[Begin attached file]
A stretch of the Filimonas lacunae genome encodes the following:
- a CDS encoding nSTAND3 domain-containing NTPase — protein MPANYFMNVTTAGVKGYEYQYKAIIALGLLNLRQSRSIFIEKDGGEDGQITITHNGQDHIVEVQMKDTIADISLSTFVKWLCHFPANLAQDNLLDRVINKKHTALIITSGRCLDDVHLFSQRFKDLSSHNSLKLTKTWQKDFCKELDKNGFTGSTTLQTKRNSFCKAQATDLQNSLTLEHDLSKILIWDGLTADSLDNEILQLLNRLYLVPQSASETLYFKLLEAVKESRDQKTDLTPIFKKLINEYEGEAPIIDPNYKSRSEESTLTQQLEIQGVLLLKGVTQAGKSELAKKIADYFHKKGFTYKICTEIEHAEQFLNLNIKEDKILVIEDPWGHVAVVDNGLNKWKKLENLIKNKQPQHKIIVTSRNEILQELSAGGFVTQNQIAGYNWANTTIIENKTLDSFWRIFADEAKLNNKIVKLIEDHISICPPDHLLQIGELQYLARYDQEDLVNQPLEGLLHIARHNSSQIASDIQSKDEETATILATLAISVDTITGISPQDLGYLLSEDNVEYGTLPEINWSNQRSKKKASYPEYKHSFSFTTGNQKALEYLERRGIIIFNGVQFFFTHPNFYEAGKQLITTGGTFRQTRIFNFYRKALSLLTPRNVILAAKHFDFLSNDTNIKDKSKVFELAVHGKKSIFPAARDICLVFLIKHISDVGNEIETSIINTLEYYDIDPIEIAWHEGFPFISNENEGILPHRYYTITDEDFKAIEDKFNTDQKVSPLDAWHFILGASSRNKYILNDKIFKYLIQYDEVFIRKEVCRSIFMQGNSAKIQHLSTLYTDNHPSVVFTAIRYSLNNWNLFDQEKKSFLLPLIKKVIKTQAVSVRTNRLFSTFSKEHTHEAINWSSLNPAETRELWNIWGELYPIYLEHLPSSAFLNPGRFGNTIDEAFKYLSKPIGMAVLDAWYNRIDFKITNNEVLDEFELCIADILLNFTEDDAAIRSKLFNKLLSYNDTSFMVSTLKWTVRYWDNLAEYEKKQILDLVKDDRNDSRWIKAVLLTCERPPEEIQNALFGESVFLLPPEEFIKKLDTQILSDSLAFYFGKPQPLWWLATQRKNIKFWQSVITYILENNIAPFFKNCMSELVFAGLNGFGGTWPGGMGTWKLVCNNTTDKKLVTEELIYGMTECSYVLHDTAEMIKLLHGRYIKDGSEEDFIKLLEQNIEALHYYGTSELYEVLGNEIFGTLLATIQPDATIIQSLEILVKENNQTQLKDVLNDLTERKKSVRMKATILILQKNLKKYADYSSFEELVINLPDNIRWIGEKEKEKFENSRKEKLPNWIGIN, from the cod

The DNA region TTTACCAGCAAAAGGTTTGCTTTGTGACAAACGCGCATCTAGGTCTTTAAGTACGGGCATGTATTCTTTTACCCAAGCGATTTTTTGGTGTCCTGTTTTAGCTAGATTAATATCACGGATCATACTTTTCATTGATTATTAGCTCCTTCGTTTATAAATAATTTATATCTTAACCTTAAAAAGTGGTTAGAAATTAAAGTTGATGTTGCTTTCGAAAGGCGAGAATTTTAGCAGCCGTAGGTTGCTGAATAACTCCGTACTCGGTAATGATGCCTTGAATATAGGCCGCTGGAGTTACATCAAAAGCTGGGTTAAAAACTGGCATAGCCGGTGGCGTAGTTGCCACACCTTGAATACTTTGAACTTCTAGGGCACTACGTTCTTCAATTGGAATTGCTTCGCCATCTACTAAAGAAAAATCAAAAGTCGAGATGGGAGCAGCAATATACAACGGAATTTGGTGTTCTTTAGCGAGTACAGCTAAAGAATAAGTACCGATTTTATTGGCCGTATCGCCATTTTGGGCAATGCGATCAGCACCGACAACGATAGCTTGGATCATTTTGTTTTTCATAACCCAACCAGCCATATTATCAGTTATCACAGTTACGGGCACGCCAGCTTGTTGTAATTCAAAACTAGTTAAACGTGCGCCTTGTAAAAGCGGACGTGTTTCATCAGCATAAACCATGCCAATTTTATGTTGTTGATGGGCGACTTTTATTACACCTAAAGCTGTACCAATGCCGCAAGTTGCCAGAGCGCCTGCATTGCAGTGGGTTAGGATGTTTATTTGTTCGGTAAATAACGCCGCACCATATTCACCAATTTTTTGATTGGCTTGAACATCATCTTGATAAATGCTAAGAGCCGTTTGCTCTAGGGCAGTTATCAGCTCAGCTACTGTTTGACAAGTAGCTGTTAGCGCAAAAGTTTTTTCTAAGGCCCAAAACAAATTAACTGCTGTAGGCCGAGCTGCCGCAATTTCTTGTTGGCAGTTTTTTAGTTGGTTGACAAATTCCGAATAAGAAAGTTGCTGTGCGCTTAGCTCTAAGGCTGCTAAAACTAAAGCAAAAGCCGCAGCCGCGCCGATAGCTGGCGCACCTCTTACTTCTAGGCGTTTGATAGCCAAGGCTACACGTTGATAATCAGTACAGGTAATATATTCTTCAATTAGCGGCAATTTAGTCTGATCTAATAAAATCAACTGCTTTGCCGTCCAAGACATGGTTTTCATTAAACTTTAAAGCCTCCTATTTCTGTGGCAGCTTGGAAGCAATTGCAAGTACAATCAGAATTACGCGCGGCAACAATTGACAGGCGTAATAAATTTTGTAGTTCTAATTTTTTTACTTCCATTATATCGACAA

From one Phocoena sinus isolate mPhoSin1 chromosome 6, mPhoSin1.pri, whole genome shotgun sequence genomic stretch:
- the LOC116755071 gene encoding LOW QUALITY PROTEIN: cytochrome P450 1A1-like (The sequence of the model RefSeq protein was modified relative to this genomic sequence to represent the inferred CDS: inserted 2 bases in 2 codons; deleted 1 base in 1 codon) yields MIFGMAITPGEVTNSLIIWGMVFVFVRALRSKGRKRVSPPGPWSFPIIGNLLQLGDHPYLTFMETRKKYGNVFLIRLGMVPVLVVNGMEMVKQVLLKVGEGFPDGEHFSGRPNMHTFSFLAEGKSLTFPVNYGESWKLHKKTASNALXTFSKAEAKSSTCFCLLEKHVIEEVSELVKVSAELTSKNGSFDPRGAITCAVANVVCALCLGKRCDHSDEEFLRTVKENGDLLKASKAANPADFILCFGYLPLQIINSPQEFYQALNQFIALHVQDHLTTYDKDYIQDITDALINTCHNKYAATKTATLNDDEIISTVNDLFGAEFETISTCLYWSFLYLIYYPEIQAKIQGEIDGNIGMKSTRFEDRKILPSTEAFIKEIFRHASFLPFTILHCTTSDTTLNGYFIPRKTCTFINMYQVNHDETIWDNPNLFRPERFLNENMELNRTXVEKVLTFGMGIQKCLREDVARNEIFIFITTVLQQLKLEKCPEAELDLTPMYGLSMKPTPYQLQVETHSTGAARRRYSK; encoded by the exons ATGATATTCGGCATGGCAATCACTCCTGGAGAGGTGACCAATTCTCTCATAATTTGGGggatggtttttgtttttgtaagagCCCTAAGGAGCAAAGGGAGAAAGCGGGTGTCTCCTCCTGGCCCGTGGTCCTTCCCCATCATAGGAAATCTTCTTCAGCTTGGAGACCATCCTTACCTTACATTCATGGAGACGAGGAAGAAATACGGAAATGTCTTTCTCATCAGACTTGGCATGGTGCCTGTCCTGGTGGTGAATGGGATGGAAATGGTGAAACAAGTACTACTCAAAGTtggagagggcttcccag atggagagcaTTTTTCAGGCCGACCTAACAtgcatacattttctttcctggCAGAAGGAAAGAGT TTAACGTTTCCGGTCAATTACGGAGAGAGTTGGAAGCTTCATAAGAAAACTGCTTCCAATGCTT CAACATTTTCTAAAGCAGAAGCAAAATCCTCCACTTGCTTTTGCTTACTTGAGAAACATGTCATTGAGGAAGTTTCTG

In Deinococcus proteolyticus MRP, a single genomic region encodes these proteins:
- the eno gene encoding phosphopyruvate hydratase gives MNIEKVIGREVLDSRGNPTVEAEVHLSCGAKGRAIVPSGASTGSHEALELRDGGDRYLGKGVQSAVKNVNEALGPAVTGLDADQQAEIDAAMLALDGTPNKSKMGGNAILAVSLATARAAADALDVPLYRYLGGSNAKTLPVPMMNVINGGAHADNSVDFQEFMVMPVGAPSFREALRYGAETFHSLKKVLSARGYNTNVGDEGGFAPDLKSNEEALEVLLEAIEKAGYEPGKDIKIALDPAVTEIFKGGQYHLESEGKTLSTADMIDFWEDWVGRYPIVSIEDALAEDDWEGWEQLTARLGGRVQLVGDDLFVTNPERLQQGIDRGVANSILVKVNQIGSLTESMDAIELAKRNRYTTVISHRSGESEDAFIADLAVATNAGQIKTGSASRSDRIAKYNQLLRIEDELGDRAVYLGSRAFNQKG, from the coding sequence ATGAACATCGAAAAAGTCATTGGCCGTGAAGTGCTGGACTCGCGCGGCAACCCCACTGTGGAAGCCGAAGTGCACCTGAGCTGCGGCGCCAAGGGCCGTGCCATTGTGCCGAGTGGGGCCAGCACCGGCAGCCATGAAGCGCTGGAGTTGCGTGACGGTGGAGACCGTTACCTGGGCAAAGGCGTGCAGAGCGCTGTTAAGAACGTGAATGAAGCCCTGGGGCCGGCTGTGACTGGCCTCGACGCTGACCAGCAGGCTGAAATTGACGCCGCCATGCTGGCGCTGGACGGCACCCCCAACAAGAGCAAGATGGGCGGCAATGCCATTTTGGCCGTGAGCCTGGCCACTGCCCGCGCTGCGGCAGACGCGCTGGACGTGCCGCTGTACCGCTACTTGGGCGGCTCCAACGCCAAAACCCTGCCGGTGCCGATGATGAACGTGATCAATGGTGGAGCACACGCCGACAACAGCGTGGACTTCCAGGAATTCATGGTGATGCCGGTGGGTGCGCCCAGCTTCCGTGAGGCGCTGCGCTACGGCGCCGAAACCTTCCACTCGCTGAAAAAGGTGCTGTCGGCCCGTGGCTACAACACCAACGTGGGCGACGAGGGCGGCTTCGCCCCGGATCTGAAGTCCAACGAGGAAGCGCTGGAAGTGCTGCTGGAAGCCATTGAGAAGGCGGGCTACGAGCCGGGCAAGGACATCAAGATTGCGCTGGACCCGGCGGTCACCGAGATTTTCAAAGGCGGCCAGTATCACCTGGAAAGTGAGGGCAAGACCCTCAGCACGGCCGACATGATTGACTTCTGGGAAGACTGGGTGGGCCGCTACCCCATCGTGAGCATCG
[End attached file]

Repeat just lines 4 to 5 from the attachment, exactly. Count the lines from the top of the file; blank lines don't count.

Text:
From one Phocoena sinus isolate mPhoSin1 chromosome 6, mPhoSin1.pri, whole genome shotgun sequence genomic stretch:
- the LOC116755071 gene encoding LOW QUALITY PROTEIN: cytochrome P450 1A1-like (The sequence of the model RefSeq protein was modified relative to this genomic sequence to represent the inferred CDS: inserted 2 bases in 2 codons; deleted 1 base in 1 codon) yields MIFGMAITPGEVTNSLIIWGMVFVFVRALRSKGRKRVSPPGPWSFPIIGNLLQLGDHPYLTFMETRKKYGNVFLIRLGMVPVLVVNGMEMVKQVLLKVGEGFPDGEHFSGRPNMHTFSFLAEGKSLTFPVNYGESWKLHKKTASNALXTFSKAEAKSSTCFCLLEKHVIEEVSELVKVSAELTSKNGSFDPRGAITCAVANVVCALCLGKRCDHSDEEFLRTVKENGDLLKASKAANPADFILCFGYLPLQIINSPQEFYQALNQFIALHVQDHLTTYDKDYIQDITDALINTCHNKYAATKTATLNDDEIISTVNDLFGAEFETISTCLYWSFLYLIYYPEIQAKIQGEIDGNIGMKSTRFEDRKILPSTEAFIKEIFRHASFLPFTILHCTTSDTTLNGYFIPRKTCTFINMYQVNHDETIWDNPNLFRPERFLNENMELNRTXVEKVLTFGMGIQKCLREDVARNEIFIFITTVLQQLKLEKCPEAELDLTPMYGLSMKPTPYQLQVETHSTGAARRRYSK; encoded by the exons ATGATATTCGGCATGGCAATCACTCCTGGAGAGGTGACCAATTCTCTCATAATTTGGGggatggtttttgtttttgtaagagCCCTAAGGAGCAAAGGGAGAAAGCGGGTGTCTCCTCCTGGCCCGTGGTCCTTCCCCATCATAGGAAATCTTCTTCAGCTTGGAGACCATCCTTACCTTACATTCATGGAGACGAGGAAGAAATACGGAAATGTCTTTCTCATCAGACTTGGCATGGTGCCTGTCCTGGTGGTGAATGGGATGGAAATGGTGAAACAAGTACTACTCAAAGTtggagagggcttcccag atggagagcaTTTTTCAGGCCGACCTAACAtgcatacattttctttcctggCAGAAGGAAAGAGT TTAACGTTTCCGGTCAATTACGGAGAGAGTTGGAAGCTTCATAAGAAAACTGCTTCCAATGCTT CAACATTTTCTAAAGCAGAAGCAAAATCCTCCACTTGCTTTTGCTTACTTGAGAAACATGTCATTGAGGAAGTTTCTG